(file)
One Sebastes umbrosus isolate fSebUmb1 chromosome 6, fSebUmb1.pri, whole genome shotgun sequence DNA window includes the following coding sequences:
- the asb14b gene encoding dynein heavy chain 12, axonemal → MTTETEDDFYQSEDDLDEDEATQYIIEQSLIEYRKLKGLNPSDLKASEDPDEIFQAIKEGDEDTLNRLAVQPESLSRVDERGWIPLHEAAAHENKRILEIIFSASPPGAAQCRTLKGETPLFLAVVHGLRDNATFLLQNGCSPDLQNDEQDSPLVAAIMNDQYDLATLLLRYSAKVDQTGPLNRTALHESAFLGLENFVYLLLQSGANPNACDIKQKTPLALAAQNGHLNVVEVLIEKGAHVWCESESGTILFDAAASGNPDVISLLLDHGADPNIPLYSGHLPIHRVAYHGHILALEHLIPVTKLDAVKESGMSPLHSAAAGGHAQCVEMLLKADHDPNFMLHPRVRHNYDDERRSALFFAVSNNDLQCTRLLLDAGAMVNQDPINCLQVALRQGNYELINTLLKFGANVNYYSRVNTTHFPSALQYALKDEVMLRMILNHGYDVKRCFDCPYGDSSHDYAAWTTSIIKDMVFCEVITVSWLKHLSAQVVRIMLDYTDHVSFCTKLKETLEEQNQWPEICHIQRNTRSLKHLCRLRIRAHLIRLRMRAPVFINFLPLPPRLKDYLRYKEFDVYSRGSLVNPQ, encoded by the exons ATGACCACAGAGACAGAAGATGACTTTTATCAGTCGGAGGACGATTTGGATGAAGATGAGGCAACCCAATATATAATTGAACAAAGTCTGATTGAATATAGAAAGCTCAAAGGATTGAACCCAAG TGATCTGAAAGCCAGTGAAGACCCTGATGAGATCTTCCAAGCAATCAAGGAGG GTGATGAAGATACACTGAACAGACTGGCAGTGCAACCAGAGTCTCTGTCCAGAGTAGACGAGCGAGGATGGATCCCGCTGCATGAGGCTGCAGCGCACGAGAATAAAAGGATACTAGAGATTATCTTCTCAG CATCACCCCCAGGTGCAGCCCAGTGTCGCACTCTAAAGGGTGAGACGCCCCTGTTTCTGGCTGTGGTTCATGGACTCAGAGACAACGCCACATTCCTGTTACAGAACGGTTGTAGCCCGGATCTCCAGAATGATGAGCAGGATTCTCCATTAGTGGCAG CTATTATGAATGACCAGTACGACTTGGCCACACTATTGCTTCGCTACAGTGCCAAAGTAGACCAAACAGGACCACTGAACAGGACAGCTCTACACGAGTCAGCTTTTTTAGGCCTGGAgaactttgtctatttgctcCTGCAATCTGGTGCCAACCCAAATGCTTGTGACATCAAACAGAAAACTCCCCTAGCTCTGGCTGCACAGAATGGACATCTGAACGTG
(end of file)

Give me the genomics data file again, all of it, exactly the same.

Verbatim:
One Sebastes umbrosus isolate fSebUmb1 chromosome 6, fSebUmb1.pri, whole genome shotgun sequence DNA window includes the following coding sequences:
- the asb14b gene encoding dynein heavy chain 12, axonemal → MTTETEDDFYQSEDDLDEDEATQYIIEQSLIEYRKLKGLNPSDLKASEDPDEIFQAIKEGDEDTLNRLAVQPESLSRVDERGWIPLHEAAAHENKRILEIIFSASPPGAAQCRTLKGETPLFLAVVHGLRDNATFLLQNGCSPDLQNDEQDSPLVAAIMNDQYDLATLLLRYSAKVDQTGPLNRTALHESAFLGLENFVYLLLQSGANPNACDIKQKTPLALAAQNGHLNVVEVLIEKGAHVWCESESGTILFDAAASGNPDVISLLLDHGADPNIPLYSGHLPIHRVAYHGHILALEHLIPVTKLDAVKESGMSPLHSAAAGGHAQCVEMLLKADHDPNFMLHPRVRHNYDDERRSALFFAVSNNDLQCTRLLLDAGAMVNQDPINCLQVALRQGNYELINTLLKFGANVNYYSRVNTTHFPSALQYALKDEVMLRMILNHGYDVKRCFDCPYGDSSHDYAAWTTSIIKDMVFCEVITVSWLKHLSAQVVRIMLDYTDHVSFCTKLKETLEEQNQWPEICHIQRNTRSLKHLCRLRIRAHLIRLRMRAPVFINFLPLPPRLKDYLRYKEFDVYSRGSLVNPQ, encoded by the exons ATGACCACAGAGACAGAAGATGACTTTTATCAGTCGGAGGACGATTTGGATGAAGATGAGGCAACCCAATATATAATTGAACAAAGTCTGATTGAATATAGAAAGCTCAAAGGATTGAACCCAAG TGATCTGAAAGCCAGTGAAGACCCTGATGAGATCTTCCAAGCAATCAAGGAGG GTGATGAAGATACACTGAACAGACTGGCAGTGCAACCAGAGTCTCTGTCCAGAGTAGACGAGCGAGGATGGATCCCGCTGCATGAGGCTGCAGCGCACGAGAATAAAAGGATACTAGAGATTATCTTCTCAG CATCACCCCCAGGTGCAGCCCAGTGTCGCACTCTAAAGGGTGAGACGCCCCTGTTTCTGGCTGTGGTTCATGGACTCAGAGACAACGCCACATTCCTGTTACAGAACGGTTGTAGCCCGGATCTCCAGAATGATGAGCAGGATTCTCCATTAGTGGCAG CTATTATGAATGACCAGTACGACTTGGCCACACTATTGCTTCGCTACAGTGCCAAAGTAGACCAAACAGGACCACTGAACAGGACAGCTCTACACGAGTCAGCTTTTTTAGGCCTGGAgaactttgtctatttgctcCTGCAATCTGGTGCCAACCCAAATGCTTGTGACATCAAACAGAAAACTCCCCTAGCTCTGGCTGCACAGAATGGACATCTGAACGTG